”I want to see more events that help African Americans assess where they are in terms of this country and also events that do more to encourage artists to take responsibility for the direction of the culture,“ Brown says, speaking by phone from California, where he serves as a professor at the University of California in Riverside. ”The contributions of African Americans to everything in this country’s culture is so great; yet too often we don’t take any initiative when it comes to the direction of that music or art.“

Oscar Brown Jr.’s arts advocacy dates back to the late ’50s, when he was a news anchor on the nationally syndicated radio program Negro Newsfront. During that time, he also began writing songs and appearing in local theatrical productions. At the opening of A Raisin in the Sun in Chicago, he met the playwright, Lorraine Hansberry, and her husband, Robert Neimiroff, who worked for a New York music publisher. Neimiroff helped Brown land a deal at Columbia Records, which launched him nationally with the 1960 LP Sin and Soul (recently reissued by Sony/Legacy).

Ever since, Brown has combined acting, directing, and recording in a multifaceted career that has earned him numerous critical plaudits. While he has never stopped working, these days Brown is more concerned about the state of the arts in this country, particularly as it affects African Americans.

”I used to tell young blacks in the ’60s that if they wanted to change things they should go into television,“ he says. ”Now when I see what’s on television, I think I made a huge mistake.“ Aside from a few worthwhile programs, he adds, ”I’m appalled at what I see when I bother to watch it.

”In theater there’s still a lot of opposition to African Americans [attempting] to organize and present productions that truly tell people what’s happening in the culture. It’s very clear and present whenever anyone tries to do something that’s in the least bit challenging.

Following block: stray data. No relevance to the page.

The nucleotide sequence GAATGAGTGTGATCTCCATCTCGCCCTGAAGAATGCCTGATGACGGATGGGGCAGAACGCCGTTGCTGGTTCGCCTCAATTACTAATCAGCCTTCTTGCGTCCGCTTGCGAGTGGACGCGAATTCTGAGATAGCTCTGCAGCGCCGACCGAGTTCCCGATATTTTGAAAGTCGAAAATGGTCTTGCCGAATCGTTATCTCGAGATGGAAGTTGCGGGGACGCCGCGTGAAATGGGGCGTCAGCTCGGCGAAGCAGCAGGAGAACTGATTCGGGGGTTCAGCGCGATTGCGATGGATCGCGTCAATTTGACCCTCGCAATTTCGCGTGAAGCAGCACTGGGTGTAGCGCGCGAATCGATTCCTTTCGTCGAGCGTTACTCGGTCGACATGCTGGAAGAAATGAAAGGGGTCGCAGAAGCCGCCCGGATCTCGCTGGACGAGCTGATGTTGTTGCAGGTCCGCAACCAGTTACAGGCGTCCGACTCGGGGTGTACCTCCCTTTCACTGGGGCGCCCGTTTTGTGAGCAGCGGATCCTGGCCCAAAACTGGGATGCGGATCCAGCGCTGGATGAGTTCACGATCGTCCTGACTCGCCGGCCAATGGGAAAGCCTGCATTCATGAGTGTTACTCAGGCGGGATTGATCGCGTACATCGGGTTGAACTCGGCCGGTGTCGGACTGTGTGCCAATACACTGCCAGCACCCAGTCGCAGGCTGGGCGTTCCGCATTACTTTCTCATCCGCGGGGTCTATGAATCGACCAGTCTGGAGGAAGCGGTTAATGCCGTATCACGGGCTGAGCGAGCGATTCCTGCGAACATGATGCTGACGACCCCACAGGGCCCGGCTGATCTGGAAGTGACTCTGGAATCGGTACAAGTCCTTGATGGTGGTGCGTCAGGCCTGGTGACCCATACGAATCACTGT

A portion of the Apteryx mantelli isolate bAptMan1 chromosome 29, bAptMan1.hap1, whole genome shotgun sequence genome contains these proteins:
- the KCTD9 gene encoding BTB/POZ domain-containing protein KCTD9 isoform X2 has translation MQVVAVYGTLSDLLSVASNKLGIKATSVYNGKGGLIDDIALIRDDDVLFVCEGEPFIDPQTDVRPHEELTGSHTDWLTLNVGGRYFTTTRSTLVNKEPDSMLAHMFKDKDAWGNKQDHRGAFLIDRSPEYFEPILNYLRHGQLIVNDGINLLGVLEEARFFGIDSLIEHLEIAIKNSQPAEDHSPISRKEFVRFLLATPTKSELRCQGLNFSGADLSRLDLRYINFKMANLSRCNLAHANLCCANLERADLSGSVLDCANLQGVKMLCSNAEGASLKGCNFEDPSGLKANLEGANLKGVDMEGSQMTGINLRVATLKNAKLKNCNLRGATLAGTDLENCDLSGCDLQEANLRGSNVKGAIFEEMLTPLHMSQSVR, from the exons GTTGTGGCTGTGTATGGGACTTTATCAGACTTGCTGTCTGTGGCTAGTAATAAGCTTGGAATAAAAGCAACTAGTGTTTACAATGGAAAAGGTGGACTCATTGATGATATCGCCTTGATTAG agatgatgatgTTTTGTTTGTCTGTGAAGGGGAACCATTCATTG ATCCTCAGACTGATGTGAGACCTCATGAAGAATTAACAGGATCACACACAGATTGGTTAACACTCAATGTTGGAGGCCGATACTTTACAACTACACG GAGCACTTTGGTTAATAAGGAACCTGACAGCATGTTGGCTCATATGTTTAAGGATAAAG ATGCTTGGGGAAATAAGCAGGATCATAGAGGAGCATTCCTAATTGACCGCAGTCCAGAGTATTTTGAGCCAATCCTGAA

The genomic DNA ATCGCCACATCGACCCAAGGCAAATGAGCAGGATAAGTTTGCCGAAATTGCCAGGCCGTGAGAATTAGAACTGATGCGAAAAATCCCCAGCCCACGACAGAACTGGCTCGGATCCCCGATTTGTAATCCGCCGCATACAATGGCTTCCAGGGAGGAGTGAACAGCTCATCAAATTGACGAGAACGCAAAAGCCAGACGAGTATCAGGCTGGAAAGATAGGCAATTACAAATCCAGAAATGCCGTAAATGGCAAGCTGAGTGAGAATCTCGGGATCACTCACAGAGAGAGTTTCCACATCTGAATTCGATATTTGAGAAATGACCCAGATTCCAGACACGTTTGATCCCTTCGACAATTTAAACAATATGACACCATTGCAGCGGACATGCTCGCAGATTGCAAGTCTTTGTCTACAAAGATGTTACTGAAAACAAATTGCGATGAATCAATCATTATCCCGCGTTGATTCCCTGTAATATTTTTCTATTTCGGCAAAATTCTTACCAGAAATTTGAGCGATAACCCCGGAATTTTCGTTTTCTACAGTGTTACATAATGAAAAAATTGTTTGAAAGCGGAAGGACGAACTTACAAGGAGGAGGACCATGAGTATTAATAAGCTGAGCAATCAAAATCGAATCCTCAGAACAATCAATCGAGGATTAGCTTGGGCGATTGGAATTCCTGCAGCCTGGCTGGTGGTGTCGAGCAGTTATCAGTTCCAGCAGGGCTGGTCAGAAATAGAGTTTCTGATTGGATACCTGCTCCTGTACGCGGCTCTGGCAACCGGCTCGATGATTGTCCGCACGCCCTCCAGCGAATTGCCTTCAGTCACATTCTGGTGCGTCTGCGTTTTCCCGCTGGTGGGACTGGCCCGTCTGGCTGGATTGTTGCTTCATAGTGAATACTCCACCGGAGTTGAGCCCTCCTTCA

”Music has been a wonderful contributing force in this society, but when you look at the music industry, you see very little that’s positive. They’re taking music education out of the schools, and the establishment has never been open to the black contribution in music; they were initially opposed to ragtime, to jazz, to blues, to rhythm and blues, to hip-hop, you name it. But the popularity of the music among the people is so strong, they can’t stop it, so they try to control the distribution and the profits.

”There are still so many fights ahead, and so many battles.“

For his own part, Brown is taking steps to change things where he thinks he can. ”I think the Internet is a wonderful tool for helping educate people about African American culture and its impact. I’m working on creating a Web site now. I’m also doing some television here in California and also continuing to perform.“

Nashville audiences can hear for themselves what Brown has to say, both Friday afternoon at TSU and Friday night at the Ryman. His voice is among America’s more distinguished, but it will be one among many celebrating African American excellence during ”I’ll Make Me a World in Tennessee: Honoring Our Ancestors“ and I’ll Make Me a World: A Century of African American Arts, Artists, and Communities.